For the first time in the series there seems to be a concerted effort on Perez’ part to flesh out, both literally and figuratively, what few characters there are. In record time he manages to get Spring Inés Peña, Sierra Sherbundy, and Nicole Renae Miracle out of their clothes. It feels almost as if Perez is angling and testing the waters for something completely else. Not that we would mind. At this point Rene seems to dabble almost exclusively in horror, westerns, thrillers, and various permutations thereof. His European fairytale adaptations have completely halted in favor of expanding upon his existing franchises. Given Rene’s predilection for high-octane action (which he is, admittedly, pretty good at staging and filming) and beautiful babes we’re still holding out hope that he will finally helm that long awaited LETHAL Ladies franchise derivate the world has been silently pining for. It would be the ideal excuse for Rene to bring back Alanna Forte, Elonda Seawood, Sierra Sherbundy, Nicole Renae Miracle, Spring Inés Peña, and beloved Perez veterans Irina Levadneva, Jenny Allford, Nadia Lanfranconi, Omnia Bixler, and Stormi Maya. Put them in small candy-colored bikinis and have them flaunt over-sized guns on sunbaked California beaches. If the late Andy Sidaris managed to perfect that formula in the eighties and nineties, there’s no reason why Rene wouldn’t be able to do the same in and for the current day and age.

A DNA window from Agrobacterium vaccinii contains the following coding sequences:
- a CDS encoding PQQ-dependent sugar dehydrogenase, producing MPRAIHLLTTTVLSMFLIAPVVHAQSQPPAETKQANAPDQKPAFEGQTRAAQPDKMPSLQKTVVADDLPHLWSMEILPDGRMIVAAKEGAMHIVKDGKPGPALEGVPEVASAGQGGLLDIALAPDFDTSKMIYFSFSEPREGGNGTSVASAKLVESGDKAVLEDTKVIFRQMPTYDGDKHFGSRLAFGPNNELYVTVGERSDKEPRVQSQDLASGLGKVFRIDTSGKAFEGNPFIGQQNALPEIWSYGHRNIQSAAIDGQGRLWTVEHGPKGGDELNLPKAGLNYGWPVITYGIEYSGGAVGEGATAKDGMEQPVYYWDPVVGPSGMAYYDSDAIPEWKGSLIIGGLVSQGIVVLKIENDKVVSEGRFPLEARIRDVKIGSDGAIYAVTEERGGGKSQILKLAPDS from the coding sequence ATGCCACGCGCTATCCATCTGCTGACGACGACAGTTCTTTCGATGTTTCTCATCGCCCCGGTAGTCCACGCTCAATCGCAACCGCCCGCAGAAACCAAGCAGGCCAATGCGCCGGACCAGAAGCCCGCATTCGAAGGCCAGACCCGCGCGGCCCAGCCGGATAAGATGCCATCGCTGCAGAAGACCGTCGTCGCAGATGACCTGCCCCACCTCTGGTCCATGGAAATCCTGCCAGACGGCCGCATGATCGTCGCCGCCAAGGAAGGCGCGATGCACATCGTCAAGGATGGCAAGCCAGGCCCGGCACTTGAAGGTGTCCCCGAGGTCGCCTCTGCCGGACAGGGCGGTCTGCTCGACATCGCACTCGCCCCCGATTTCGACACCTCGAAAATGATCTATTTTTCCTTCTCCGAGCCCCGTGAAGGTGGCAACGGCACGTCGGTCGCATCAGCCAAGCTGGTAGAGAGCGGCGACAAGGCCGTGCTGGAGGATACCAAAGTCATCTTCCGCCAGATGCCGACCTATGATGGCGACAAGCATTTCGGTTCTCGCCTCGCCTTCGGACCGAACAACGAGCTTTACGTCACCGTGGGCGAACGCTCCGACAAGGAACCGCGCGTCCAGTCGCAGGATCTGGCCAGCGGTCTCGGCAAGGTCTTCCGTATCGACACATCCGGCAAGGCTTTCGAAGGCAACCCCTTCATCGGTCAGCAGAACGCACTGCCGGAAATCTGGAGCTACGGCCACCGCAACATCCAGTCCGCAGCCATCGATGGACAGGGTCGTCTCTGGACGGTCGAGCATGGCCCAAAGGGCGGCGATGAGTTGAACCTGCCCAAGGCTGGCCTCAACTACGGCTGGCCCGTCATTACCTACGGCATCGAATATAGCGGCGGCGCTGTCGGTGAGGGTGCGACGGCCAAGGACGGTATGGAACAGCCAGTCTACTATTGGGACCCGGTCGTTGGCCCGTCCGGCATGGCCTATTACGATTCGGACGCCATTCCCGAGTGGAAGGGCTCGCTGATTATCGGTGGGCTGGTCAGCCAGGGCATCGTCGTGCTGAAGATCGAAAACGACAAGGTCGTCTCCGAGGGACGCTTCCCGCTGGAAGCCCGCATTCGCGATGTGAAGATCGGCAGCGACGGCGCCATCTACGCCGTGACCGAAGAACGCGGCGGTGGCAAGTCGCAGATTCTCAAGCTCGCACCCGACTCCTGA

The biggest change of guard in the last couple of years is J.D. Angstadt taking over from Charlie Glackin as Havoc. Glackin could be last seen as the masked killer in Playing with Dolls: Bloodlust (2016), and remains within Perez’ stock company. Angstadt took over the character for Playing with Dolls: Havoc (2017) and there isn’t too much of a difference between Glackin’s earlier portrayals, and Angstadt’s current iteration. As this is a villain-centric series nobody’s really here for the other characters and they are merely here to facilitate the body count. The kills have become more creative and spectacularly bloody where and whenever possible. From Glackin’s almost spectral killer to Angstadt’s brute force hack-and-slash madman Havoc is the reason to stick around. A running joke of sorts that continues with Cry Havoc is that Perez remains adamant about not explaining why Havoc is so aghast and repulsed by the sight of his female victims’ exposed breasts. It’s probably something Freudian and one of the enduring mysteries of the Playing with Dolls franchise. That it continues to persist three sequels in remains unintentionally funny no matter how you slice it. Breasts are, of course, something no Perez feature is complete without so he invents plenty of excuses for his actresses to either undress or lose their tops whenever convenient.